With Decagon, author Capes (a pseudonym for TL Adamms) creates an intriguing fantasy.
Technically a second edition, with a different cover and editorial changes, Decagon is the first in a series. Here, Capes imagines a world in which two groups of immortals, the “Aion” and the “Others” are in conflict.
The Aion are direct descendants of the Reaper and the “Reaper’s Lover,” who bestowed immortality upon them. The Others’ origin is unclear, yet appears to have been caused by a fever. Neither group is literally immortal, but killing them, especially the Aion, is incredibly difficult.
Aion stalk the Others, hunting the “Angel of Death” (an extremely powerful renegade Aion who is hiding in their midst) and seeking more information about the “Dreaming” state that the Others have learned to navigate successfully.
Spanning events from the 17th century to the present day, Decagon unfolds through the eyes of its protagonist, Dalia, who fled the Aion and gathered a group of Others to form a community. She never reveals that she herself is the Angel of Death, although readers learn this early in the story. The novel culminates in a battle between the Aion and the Others in which Dalia’s worlds collide and her identity is endangered.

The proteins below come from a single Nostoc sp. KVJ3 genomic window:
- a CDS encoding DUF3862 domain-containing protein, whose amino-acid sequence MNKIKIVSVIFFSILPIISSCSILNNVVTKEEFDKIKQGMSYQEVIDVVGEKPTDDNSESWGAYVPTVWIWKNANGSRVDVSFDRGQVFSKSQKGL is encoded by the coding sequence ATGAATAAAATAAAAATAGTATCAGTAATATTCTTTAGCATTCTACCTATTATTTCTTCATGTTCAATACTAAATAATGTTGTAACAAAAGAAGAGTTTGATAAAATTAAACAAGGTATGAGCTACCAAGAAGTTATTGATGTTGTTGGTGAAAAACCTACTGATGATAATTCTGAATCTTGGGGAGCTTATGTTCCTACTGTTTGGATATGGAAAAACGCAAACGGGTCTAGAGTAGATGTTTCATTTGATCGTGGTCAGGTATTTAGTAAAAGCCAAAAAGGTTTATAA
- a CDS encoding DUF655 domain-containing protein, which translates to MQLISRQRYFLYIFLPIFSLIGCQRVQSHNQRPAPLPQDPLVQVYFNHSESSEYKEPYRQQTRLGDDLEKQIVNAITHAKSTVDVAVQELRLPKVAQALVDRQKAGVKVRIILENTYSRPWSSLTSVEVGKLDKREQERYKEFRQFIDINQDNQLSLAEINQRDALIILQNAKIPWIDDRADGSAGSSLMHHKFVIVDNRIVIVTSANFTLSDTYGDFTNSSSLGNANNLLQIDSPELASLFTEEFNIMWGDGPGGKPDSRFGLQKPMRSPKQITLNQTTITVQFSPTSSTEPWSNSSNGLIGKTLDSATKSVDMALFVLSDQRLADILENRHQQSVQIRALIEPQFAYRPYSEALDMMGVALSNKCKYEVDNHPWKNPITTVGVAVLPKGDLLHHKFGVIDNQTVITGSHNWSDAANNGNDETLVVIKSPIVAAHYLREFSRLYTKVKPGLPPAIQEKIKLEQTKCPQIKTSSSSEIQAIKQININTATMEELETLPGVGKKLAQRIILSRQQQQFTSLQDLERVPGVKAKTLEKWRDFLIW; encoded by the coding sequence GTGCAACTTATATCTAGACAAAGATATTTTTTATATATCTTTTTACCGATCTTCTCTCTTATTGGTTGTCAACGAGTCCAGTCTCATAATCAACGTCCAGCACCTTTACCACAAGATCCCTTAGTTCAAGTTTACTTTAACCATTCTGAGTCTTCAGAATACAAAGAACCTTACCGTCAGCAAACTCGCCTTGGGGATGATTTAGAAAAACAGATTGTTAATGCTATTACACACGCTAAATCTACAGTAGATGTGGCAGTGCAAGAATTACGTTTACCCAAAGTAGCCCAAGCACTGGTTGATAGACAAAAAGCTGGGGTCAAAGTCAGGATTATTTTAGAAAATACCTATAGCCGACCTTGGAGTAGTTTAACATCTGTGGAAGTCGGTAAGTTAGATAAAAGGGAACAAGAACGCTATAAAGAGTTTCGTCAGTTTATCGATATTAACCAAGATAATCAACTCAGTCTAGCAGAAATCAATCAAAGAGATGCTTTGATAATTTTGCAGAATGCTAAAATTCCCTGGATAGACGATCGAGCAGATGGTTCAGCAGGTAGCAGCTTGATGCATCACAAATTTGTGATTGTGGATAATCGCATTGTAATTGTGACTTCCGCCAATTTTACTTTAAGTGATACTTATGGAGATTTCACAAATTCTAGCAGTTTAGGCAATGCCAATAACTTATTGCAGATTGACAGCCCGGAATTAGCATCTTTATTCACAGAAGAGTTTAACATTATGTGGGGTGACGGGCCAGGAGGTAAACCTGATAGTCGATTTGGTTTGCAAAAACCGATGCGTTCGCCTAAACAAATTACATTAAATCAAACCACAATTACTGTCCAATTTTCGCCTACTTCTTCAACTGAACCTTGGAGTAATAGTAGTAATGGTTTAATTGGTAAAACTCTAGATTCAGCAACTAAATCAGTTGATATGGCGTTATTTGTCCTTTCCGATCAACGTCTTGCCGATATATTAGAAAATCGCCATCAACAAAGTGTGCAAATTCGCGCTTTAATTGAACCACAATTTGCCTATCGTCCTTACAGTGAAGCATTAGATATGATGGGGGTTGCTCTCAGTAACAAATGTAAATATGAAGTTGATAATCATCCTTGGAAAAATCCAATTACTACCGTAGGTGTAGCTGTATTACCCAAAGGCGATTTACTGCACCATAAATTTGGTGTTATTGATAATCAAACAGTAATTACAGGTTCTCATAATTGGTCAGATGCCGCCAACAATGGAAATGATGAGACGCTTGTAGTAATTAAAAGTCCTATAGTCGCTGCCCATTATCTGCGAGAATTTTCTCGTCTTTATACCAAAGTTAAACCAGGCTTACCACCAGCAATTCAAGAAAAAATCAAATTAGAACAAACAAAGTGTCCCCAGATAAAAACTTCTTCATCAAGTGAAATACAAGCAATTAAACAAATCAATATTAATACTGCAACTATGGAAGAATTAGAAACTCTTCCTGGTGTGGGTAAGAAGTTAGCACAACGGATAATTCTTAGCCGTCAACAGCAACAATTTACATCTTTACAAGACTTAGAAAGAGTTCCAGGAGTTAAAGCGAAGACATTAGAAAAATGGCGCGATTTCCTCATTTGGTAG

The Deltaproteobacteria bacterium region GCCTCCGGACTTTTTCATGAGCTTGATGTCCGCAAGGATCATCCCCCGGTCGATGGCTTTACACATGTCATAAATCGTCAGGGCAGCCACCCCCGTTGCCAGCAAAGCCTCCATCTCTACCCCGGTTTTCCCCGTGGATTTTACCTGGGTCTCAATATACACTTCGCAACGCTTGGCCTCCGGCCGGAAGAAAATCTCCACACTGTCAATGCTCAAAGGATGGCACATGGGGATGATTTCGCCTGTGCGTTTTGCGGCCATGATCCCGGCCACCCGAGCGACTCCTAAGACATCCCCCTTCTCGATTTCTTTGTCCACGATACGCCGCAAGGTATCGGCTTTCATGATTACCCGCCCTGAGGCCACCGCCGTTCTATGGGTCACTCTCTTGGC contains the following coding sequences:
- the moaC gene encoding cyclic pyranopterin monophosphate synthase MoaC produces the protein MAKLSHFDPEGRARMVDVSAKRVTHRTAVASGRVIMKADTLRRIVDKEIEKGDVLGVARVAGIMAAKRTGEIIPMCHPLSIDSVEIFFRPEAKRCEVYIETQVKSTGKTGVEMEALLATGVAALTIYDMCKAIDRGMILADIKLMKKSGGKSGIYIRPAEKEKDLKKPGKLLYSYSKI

Capes displays creative world-building expertise, using myth to give the work an entrancing, mystical appeal. In fact, at times, Capes’ writing is poetic. For example, Dalia says, “It’s as though I’m a planet made of ice being chipped, then melted, then washed away.” The author imaginatively presents the concept of the “Dreaming” state, which entails creating new worlds in a “nonphysical reality.”
The book needs some structural work, however. The novel’s Part II consists of only the book’s last 20 pages, leaving it feeling unnaturally truncated. Tweaking the structure would help to expand the story’s potential audience.
Nevertheless, Decagon is a compelling story—one that offers substantial appeal to genre fans.
Also available as an ebook.